Certainly, there may be some similarity in the choice of subject one chooses to paint but the style of the artist cannot be ignored. The brush stroke, paint mix and the volume and similarity in all the art pieces each artist paints carry the uncanny signatures, personal style and unique techniques. Even Rembrandt was found out at the end. The man obviously mixed up art piece and art style. Definitely, it's Mr. Kors' right to describe and name his art style if it does not fall within any of the existing categories. If the art piece in question is a copy of someone else's work, it is between the artist and the court to decide. As Mr. Kors relates, his art is so unique that copying is not that easy.

Thank you so much. There is currently no other artist yet who paints in this style or claims to be an "Infra-Realist" except Kors. I have searched the books high and low for the meaning and found none. I had thought it meant the higher spectrum of the colour band but Mr. Kors meant Infrastructure.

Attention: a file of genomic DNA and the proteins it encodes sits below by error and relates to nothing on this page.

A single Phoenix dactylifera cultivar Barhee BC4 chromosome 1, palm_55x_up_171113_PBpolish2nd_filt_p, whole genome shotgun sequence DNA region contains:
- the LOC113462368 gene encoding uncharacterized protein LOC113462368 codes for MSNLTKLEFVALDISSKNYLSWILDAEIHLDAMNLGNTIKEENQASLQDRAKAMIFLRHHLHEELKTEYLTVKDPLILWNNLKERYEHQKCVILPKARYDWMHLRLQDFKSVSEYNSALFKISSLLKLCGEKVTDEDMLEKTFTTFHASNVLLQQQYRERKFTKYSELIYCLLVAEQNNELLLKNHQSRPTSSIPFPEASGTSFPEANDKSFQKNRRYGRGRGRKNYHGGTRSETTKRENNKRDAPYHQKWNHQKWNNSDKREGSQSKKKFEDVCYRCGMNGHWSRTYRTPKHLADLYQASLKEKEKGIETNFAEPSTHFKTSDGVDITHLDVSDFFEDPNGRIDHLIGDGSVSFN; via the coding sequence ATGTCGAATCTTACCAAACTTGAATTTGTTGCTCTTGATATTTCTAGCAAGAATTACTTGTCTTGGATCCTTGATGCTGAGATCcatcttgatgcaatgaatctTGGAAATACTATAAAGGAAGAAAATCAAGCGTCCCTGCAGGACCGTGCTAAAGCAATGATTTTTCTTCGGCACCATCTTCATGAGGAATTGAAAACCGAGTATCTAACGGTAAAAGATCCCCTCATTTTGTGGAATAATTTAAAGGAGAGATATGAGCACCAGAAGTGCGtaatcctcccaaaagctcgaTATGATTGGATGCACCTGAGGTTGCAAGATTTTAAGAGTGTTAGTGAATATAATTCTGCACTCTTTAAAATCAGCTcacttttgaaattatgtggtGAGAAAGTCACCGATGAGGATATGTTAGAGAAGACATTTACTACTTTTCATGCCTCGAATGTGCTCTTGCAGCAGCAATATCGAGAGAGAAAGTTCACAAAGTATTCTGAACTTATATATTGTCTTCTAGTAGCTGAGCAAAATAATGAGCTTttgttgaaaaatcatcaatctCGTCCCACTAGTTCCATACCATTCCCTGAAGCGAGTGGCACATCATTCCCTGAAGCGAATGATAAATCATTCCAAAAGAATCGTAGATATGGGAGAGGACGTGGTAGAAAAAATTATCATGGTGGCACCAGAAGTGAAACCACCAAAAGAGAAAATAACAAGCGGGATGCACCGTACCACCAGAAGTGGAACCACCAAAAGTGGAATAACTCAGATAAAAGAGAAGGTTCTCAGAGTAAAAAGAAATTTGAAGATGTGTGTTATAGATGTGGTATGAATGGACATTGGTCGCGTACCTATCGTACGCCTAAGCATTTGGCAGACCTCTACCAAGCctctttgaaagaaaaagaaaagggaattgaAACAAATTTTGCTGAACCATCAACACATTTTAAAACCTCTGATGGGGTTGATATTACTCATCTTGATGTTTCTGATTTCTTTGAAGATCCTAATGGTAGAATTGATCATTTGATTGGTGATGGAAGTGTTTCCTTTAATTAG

This letter is not about that altercation but to entice readers to see what art geniuses like Dali and Picasso are all about, both of whom are inaccessible to Malaysians. Not so, Stanislaw Kors is currently in Malaysia until July 30.

There is something you just can't get from books. As Mr. Kors puts it, "If I can get just one or two persons interested in my art, I'll be happy and contented." I hope my letter can serve in that capacity.

Many thanks to Galeri Petronas which showcases Stanislaw Kors' art pieces and for organising the informal talk.

It is not often an artist gets fans and followers but to get one fervent enough to buy the exhibits, or one that would speak up for him, that takes style not to mention the money.

Woon Ah Bah
Artist and Inventor
Stanislaw Kors exhibition
Galeri Petronas, Kuala Lumpur
July 1995

© 2003 Pawel Kors
Text © authors, Images © Stanislaw Kors Estate